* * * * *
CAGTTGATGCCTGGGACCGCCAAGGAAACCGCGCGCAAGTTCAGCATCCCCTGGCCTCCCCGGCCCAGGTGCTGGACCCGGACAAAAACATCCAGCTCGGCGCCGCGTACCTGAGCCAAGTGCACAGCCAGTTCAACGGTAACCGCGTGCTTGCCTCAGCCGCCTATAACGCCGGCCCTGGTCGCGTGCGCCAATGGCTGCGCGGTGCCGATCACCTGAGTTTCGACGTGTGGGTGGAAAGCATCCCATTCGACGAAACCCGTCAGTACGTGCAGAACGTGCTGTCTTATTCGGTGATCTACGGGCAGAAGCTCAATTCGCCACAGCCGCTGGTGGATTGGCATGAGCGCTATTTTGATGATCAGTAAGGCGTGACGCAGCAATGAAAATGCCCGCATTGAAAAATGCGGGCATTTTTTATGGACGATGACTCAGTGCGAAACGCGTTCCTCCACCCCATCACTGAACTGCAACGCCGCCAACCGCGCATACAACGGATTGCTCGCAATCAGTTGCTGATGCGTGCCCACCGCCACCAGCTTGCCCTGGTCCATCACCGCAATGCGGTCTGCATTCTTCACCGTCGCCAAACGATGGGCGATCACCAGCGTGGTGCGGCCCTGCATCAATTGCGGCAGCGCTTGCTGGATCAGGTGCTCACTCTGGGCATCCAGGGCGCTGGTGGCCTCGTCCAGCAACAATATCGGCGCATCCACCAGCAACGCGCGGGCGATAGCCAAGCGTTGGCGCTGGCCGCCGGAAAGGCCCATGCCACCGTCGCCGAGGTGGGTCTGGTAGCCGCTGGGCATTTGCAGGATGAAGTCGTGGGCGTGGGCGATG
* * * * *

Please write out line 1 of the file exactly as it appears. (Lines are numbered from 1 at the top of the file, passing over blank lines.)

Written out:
CAGTTGATGCCTGGGACCGCCAAGGAAACCGCGCGCAAGTTCAGCATCCCCTGGCCTCCCCGGCCCAGGTGCTGGACCCGGACAAAAACATCCAGCTCGGCGCCGCGTACCTGAGCCAAGTGCACAGCCAGTTCAACGGTAACCGCGTGCTTGCCTCAGCCGCCTATAACGCCGGCCCTGGTCGCGTGCGCCAATGGCTGCGCGGTGCCGATCACCTGAGTTTCGACGTGTGGGTGGAAAGCATCCCATTCGACGAAACCCGTCAGTACGTGCAGAACGTGCTGTCTTATTCGGTGATCTACGGGCAGAAGCTCAATTCGCCACAGCCGCTGGTGGATTGGCATGAGCGCTATTTTGATGATCAGTAAGGCGTGACGCAGCAATGAAAATGCCCGCATTGAAAAATGCGGGCATTTTTTATGGACGATGACTCAGTGCGAAACGCGTTCCTCCACCCCATCACTGAACTGCAACGCCGCCAACCGCGCATACAACGGATTGCTCGCAATCAGTTGCTGATGCGTGCCCACCGCCACCAGCTTGCCCTGGTCCATCACCGCAATGCGGTCTGCATTCTTCACCGTCGCCAAACGATGGGCGATCACCAGCGTGGTGCGGCCCTGCATCAATTGCGGCAGCGCTTGCTGGATCAGGTGCTCACTCTGGGCATCCAGGGCGCTGGTGGCCTCGTCCAGCAACAATATCGGCGCATCCACCAGCAACGCGCGGGCGATAGCCAAGCGTTGGCGCTGGCCGCCGGAAAGGCCCATGCCACCGTCGCCGAGGTGGGTCTGGTAGCCGCTGGGCATTTGCAGGATGAAGTCGTGGGCGTGGGCGATG